House of Leaves by Mark Z. Danielewski
Published by: Pantheon
Publication Date: January 1st, 2000
Format: Paperback, 709 Pages
Johnny Truant comes into possession of a very odd manuscript written by a man named Zampano. Zampano had spent his life assembling the definitive study of the documentary film The Navidson Record, about the Pulitzer Prize winning photojournalist Will Navidson and his companion Karen Green who move into a house on Ash Tree Lane with their two young children. The film deals with the startling realization that their house is bigger on the inside than it is on the outside. At first it's just little discrepancies, but soon a door appears. Behind the door is a large and every changing labyrinth thats size is incalculable. They soon start to film their discoveries and even mount a expedition into the depths of the house. The assembled footage is what makes up The Navidson Record.
Only Johnny Truant finds that The Navidson Record apparently doesn't exist. Johnny soon becomes obsessed with finishing Zampano's work, but at the same time he is descending into the same madness that claimed the old man. Johnny is attaching tape measures to the floors and walls of his apartment to make sure they don't move. He rarely ventures out anymore. He is a man obsessed. He finds that above all, he needs to find the house. Finding the house might solve everything.
This book has been logically categorized as if The Blair Witch Project was a book. That is about the quickest way to sum up this book without driving your listener insane. The book is a weird post-modernist twist on literature wherein all the narrators are unreliable and some of them might not even be real. This leads me to the question that is of paramount importance to me, is House of Leaves a parody or is it deadly serious? Are all the copious and minuscule footnotes a parody on academic writing? Is the layout meant to be fun, interactive, and slightly off putting? These two diametrically opposed opinions make the book either good or bad. Because if it's parody it's genius, but if it's deadly seriously, I want to cut the author. It's a dense book that is a slow read because there is so much going on with at least four stories being told simultaneously, and of those I really only like one of them. From a design standpoint it's amazingly done, but design alone doesn't make a book work.
This book is insanely layered and nuanced, meaning, the more you read, the more you find. But the problem I had was that the only storyline I wanted to follow was The Navidson Record. I didn't care about Johnny and his lifestyle of dissipation, or of Zampano, who, let's face it, is seriously just a figment of Johnny's imagination. I don't come by that theory lightly. If you skip ahead and read the letters to Johnny from his institutionalized mother who always believes in the power of the Concise Oxford English Dictionary and marking letters that haven't been tampered with with a check mark and then go back to earlier in the book, there's an entry where Zampano quotes directly from the COED and in the lower corner... is that a check mark? Basically proving beyond a shadow of doubt in my mind that Johnny is writing all Zampano's stuff because he is Zampano.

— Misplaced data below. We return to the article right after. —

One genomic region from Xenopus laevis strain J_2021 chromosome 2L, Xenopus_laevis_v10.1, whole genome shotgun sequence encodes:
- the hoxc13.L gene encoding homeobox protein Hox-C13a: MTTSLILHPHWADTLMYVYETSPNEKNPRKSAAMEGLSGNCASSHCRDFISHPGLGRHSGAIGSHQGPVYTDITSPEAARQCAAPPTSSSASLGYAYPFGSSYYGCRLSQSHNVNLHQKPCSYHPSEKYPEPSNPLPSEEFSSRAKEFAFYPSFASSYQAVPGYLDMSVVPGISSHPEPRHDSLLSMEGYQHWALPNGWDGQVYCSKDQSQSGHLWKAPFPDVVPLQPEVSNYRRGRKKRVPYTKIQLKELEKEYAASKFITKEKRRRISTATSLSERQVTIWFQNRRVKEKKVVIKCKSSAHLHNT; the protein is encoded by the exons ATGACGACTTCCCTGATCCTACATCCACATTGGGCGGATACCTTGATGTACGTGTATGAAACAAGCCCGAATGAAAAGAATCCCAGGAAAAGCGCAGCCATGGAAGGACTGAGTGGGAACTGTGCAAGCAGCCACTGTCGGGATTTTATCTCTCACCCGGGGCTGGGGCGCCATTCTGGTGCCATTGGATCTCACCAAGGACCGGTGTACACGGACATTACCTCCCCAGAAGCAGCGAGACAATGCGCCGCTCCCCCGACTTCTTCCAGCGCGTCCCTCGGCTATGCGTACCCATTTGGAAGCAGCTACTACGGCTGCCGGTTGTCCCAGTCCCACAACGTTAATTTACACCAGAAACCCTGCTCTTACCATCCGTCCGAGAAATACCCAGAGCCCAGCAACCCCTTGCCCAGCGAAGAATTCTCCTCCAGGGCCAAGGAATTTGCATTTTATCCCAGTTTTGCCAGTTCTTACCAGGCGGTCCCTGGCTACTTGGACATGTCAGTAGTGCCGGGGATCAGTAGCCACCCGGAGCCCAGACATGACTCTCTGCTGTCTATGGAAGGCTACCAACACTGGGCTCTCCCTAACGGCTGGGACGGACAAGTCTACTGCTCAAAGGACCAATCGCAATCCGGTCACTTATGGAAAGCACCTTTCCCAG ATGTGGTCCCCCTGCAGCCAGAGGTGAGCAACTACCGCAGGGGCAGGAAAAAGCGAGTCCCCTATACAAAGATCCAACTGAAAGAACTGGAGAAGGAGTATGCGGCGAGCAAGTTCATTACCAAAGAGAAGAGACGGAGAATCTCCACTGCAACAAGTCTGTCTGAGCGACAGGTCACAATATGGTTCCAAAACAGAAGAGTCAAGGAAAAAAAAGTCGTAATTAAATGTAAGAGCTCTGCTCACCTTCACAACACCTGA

But narrative aside, I don't think this book was good for my health. You know how there are some books that make you feel what it's like to be insane, to be in the shoes of the character, the thing is, I think this book was actually setting out to make me insane and scarily enough succeeding. Hundreds of pages of tiny footnotes just listing photographers or artists or architectural styles gets to you... and yes, I did read them all. Also, all those architectural styles listed to laboriously drill home and prove that the house wasn't like any other architecture but then having the stairs have a banister and the doors frames... that's contradictory... and yes, this are the little things that seeped into my head in the small hours. Seriously, how long before the
cardboard and tinfoil and egg cartoons start decorating my room... Not to even mention how the design made you feel like you had fallen into the book and were trapped in some weird Lewis Carroll world and you where never going to get out and you where never going to be free... I got into some bleak trains of thought with this book, none of them good.
Yet the design of this book is meticulous. If it wasn't for the design you wouldn't have that vertiginous sensation that you were falling into the book. Of course the previous one hundred pages of dense type that softened up your mind to fully lose it was more likely to be affected by stretches of blank pages where there was sometimes only a word per page. One week I would only get through a hundred pages and then the next day I'd get through one hundred and fifty more because of the design. The different fonts to identify authorship made it easy to distinguish whose voice I was listening to and did help to make the book less obtuse. Plus, the subtle blue at every use of the word house and all the minotaur references being in red was pretty darn awesome. But as I said above, design doesn't make a book, unless it's a design book I should point out... the design should support a quality narrative not surpass it. They need to be equal and go hand in glove. I shouldn't be giving a full star to the design and the other star just to the one plot line I liked. This book could have been amazing. Could have been is the key for me. Instead I think I'm a little more off balance then before.